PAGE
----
A subcommittee in the Iowa Senate for Senate Study Bill 1101 on Wednesday afternoon centered around the possibility of altering the process for selecting judges in the state of Iowa. It ultimately passed out of subcommittee with Republican Senators Dan Dawson, Julian Garrett and Jake Chapman supporting the move while Democrat Senators Rob Hogg and Kevin Kinney did not.

Garrett described the present situation for selecting judges in Iowa, noting that the commission is made up evenly of members appointed by the governor and members elected by the Iowa State Bar Association. The commission is chaired by the Justice of the Supreme Court who is not the chief justices, but next line in when it comes to seniority.

A similar scenario determines district court level justices as well.

The bill in subcommittee would change the way commission members are selected. The governor would appoint half the members while leadership in the House and Senate would appoint two members each, so there’d still be 16 in total, but lawyers would not automatically make up half of the commission.

“It basically takes the practicing attorneys’ votes out of the mix and inserts the legislative leaders who will then appoint the other half,” Garrett said.

Sen. Hogg started by saying it’s a big issue and the current process in place since 1962 has seemingly worked well.

“Iowa has a merit-based selection process and generally our judiciary is regarded among the best in the country if not the best,” he said. “Because we have merit-based selection, it’s taken politics out of the process. I’m very concerned that a bill of this magnitude is trying to insert legislative leaders into the selection process without giving the people of Iowa a chance to vote on it. I had expected you’d come up with a constitutional amendment. I question whether the bill in front of us is constitutional.”

Hogg also said he failed to remember Gov. Kim Reynolds or any Iowa legislature candidates campaigning on the issue.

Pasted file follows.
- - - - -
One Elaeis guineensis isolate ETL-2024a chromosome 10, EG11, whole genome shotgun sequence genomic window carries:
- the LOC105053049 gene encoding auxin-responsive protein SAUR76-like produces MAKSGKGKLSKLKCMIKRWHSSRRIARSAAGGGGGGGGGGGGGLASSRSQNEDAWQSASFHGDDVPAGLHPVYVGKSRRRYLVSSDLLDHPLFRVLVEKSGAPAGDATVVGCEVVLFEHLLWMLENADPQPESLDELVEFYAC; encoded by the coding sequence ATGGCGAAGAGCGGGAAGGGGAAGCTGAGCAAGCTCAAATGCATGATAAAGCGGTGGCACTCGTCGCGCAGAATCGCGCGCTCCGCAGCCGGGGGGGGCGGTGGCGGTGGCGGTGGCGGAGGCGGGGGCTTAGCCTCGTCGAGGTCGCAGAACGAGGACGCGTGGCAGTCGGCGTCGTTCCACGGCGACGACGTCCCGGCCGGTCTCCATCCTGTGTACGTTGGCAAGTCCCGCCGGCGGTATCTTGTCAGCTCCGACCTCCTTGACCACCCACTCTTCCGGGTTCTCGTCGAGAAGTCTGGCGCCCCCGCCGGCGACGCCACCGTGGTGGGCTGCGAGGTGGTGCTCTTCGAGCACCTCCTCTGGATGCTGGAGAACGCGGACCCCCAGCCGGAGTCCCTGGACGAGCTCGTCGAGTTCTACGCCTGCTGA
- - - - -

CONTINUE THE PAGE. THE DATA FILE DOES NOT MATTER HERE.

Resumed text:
“I have heard from nobody what the problem is that’s trying to be solved by this,” Hogg said. “I think we need to slow this down and give the people of Iowa a chance to weigh in on it. I do think you’re better off bringing a constitutional amendment. I don’t understand the rush to get it done.”

Drew Klein of Americans For Prosperity spoke in favor of the switch.

“Even before this language came out there was a lot of discussion already that some how the current majorities were going to move to politicize the courts and I just find that really naive to see how in the third branch of our government politics hasn’t seeped in,” Klein said. “The reality is the courts are already political, except we’ve limited the conversation to only licensed lawyers in the state of Iowa. That’s problematic. We’ve created super citizen lawyers to have a say in one-third of our government.

“If we open this conversation up and allow the Iowa voters to have a say in this in electing legislative leaders, then I don’t see how we get anything but better than the system we have right now. We hear a lot about a merit-based system, but we’re not grading the lawyers. We’re not grading the judges themselves. Evidently merit-based simply means a lawyer, someone who went to law school and got a degree, is some how more qualified to tell us how our courts should run. That flies in the face of the humility of the lawmakers who wrote this amendment.”

Pete McRoberts of the ACLU spoke in opposition, saying it harms separation of powers.

“Under no circumstances would you accept the court or the governor telling you who the president of the Senate should be,” he said. “I’m concerned there may be an argument as to whether or not it’s constitutional.”

Jim Carney of the Iowa State Bar Association spoke at length in opposition to the bill. He guessed the association had talked with 60-70 legislators about the issue in the first three weeks of session and said most don’t understand the current process. There were also very few, if any complaints, with how the current system is working.

“I agree with the fact that this thing should take some time,” he said. “It’s been in place for 57 years. There aren’t five legislators who can explain the judicial election districts in this state who we talked to.”

Carney acknowledged politics are involved in the process, but said it’s at a minimum. Of the 14 judicial districts, he said 12 are controlled by Republicans and two are an even split.

“That’s not bad or good, it’s just a fact,” Carney said. “This bill will hyper-infuse politics more into that. It really will. It will mainline politics into it.”